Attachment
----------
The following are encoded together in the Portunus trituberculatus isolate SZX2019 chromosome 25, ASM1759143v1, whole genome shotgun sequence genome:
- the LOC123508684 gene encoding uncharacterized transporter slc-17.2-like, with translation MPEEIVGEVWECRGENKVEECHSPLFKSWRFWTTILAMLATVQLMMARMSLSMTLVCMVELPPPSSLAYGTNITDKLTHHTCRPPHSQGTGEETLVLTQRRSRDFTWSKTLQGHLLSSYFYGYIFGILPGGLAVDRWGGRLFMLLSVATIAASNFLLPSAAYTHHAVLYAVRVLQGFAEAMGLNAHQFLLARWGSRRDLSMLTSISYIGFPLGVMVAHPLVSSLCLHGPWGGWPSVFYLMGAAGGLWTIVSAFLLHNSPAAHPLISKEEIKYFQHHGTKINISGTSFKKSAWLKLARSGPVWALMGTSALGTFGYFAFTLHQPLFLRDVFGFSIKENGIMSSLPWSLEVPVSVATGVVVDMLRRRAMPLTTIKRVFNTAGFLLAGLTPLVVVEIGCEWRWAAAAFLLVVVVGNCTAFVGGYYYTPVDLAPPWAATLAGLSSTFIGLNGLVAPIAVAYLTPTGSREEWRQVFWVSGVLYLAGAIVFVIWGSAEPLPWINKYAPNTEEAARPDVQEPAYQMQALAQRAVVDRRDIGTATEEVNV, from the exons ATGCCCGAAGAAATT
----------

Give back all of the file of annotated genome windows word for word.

The following are encoded together in the Portunus trituberculatus isolate SZX2019 chromosome 25, ASM1759143v1, whole genome shotgun sequence genome:
- the LOC123508684 gene encoding uncharacterized transporter slc-17.2-like, with translation MPEEIVGEVWECRGENKVEECHSPLFKSWRFWTTILAMLATVQLMMARMSLSMTLVCMVELPPPSSLAYGTNITDKLTHHTCRPPHSQGTGEETLVLTQRRSRDFTWSKTLQGHLLSSYFYGYIFGILPGGLAVDRWGGRLFMLLSVATIAASNFLLPSAAYTHHAVLYAVRVLQGFAEAMGLNAHQFLLARWGSRRDLSMLTSISYIGFPLGVMVAHPLVSSLCLHGPWGGWPSVFYLMGAAGGLWTIVSAFLLHNSPAAHPLISKEEIKYFQHHGTKINISGTSFKKSAWLKLARSGPVWALMGTSALGTFGYFAFTLHQPLFLRDVFGFSIKENGIMSSLPWSLEVPVSVATGVVVDMLRRRAMPLTTIKRVFNTAGFLLAGLTPLVVVEIGCEWRWAAAAFLLVVVVGNCTAFVGGYYYTPVDLAPPWAATLAGLSSTFIGLNGLVAPIAVAYLTPTGSREEWRQVFWVSGVLYLAGAIVFVIWGSAEPLPWINKYAPNTEEAARPDVQEPAYQMQALAQRAVVDRRDIGTATEEVNV, from the exons ATGCCCGAAGAAATT